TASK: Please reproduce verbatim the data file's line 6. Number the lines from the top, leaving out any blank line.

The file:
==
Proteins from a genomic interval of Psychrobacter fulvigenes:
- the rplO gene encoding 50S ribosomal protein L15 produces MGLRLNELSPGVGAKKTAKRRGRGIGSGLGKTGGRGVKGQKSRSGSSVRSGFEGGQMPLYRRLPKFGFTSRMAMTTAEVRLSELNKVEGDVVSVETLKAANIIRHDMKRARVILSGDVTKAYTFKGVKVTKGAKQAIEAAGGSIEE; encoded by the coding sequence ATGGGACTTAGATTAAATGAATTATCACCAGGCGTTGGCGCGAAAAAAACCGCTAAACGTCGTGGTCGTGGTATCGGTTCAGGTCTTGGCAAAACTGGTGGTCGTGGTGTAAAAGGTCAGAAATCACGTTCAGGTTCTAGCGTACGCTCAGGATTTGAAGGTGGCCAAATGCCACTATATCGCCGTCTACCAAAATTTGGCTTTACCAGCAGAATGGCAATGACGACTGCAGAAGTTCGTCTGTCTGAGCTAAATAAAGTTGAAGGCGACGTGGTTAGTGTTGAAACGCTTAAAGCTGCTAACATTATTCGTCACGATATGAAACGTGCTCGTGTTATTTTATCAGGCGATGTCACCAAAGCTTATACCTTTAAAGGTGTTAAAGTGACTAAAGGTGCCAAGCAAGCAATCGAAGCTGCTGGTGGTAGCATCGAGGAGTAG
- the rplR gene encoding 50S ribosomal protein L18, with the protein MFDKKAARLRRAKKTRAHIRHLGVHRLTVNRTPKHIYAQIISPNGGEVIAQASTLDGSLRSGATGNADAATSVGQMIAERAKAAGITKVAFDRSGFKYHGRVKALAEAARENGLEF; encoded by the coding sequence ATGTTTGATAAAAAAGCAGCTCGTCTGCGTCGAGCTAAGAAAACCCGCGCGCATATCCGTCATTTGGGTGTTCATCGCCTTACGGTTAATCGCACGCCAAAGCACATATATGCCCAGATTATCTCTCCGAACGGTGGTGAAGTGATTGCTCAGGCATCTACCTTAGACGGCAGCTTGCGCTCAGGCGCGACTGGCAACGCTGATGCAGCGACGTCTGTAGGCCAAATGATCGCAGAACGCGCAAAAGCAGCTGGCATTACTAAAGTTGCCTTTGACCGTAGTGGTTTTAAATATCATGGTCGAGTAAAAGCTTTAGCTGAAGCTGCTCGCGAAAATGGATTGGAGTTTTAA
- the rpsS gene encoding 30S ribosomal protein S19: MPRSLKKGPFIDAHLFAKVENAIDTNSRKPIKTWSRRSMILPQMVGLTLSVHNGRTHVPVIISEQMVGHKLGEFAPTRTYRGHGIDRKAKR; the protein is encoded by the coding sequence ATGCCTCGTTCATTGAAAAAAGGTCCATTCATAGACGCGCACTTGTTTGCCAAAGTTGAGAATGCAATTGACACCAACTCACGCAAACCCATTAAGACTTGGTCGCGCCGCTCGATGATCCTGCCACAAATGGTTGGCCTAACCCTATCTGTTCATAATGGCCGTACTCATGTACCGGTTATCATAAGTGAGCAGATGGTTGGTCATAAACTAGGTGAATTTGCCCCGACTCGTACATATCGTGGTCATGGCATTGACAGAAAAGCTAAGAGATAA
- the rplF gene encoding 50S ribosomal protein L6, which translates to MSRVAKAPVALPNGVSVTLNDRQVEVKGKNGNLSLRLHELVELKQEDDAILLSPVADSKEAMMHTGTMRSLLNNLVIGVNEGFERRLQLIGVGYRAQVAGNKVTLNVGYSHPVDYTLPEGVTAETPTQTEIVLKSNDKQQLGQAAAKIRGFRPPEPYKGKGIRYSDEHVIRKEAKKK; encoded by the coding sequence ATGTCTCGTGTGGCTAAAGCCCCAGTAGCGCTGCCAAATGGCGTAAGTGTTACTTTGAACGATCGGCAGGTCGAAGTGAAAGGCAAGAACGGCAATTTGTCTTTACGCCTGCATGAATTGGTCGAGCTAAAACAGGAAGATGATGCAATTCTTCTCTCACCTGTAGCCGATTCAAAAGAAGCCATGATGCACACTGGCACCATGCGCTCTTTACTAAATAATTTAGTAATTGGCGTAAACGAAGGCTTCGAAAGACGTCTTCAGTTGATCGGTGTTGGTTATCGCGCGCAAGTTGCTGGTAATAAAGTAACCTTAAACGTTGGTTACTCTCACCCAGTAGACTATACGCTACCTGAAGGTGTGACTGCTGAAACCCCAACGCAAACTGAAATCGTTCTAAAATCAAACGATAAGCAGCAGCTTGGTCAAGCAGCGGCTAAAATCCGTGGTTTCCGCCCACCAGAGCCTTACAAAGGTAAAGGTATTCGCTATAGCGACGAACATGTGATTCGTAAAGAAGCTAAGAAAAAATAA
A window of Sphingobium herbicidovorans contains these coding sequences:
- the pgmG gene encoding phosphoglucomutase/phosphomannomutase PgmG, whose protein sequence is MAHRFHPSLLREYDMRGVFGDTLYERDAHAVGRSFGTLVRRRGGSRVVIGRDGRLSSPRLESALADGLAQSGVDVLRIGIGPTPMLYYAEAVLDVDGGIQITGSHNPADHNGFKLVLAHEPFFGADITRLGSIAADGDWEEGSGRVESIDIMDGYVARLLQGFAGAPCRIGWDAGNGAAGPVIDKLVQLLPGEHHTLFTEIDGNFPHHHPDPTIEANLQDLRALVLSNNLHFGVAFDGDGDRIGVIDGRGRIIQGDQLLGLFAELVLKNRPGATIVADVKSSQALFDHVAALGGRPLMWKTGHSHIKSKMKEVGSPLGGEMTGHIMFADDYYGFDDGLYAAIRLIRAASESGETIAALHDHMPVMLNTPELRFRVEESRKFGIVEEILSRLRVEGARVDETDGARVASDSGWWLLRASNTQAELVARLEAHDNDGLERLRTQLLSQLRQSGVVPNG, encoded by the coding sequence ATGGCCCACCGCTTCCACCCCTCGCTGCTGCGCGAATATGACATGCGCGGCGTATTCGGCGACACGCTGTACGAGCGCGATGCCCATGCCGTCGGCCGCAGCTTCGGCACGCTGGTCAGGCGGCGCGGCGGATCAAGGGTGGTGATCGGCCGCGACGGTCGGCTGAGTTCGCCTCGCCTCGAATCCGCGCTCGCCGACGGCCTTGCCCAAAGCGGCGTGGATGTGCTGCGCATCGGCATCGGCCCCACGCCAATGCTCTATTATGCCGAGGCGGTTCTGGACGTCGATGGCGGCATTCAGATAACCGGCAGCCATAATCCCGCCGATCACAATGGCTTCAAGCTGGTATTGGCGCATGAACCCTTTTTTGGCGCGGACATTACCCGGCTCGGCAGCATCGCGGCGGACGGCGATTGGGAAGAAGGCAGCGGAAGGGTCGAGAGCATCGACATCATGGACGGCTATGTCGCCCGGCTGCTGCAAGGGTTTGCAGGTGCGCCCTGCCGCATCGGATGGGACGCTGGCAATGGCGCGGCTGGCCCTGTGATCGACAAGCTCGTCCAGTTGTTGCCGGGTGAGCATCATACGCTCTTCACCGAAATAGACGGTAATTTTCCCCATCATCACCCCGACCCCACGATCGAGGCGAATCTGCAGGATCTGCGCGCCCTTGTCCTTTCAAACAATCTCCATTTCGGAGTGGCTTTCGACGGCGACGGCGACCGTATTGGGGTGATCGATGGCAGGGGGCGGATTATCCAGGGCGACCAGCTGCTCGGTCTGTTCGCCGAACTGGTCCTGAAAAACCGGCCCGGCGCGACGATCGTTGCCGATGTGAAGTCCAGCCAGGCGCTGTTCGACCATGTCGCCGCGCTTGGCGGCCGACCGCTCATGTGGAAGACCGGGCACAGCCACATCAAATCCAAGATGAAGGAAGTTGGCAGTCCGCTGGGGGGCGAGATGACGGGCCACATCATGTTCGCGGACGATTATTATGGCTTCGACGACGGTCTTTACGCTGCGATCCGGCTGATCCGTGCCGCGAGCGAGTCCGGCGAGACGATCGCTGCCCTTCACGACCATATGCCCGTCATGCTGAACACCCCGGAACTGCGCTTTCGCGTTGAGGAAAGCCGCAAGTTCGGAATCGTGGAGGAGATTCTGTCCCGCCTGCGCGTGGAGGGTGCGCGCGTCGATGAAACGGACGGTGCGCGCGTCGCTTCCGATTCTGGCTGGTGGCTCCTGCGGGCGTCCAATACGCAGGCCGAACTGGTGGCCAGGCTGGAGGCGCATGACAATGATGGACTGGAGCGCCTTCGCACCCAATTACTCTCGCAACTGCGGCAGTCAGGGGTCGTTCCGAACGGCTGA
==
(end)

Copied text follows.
A window of Sphingobium herbicidovorans contains these coding sequences: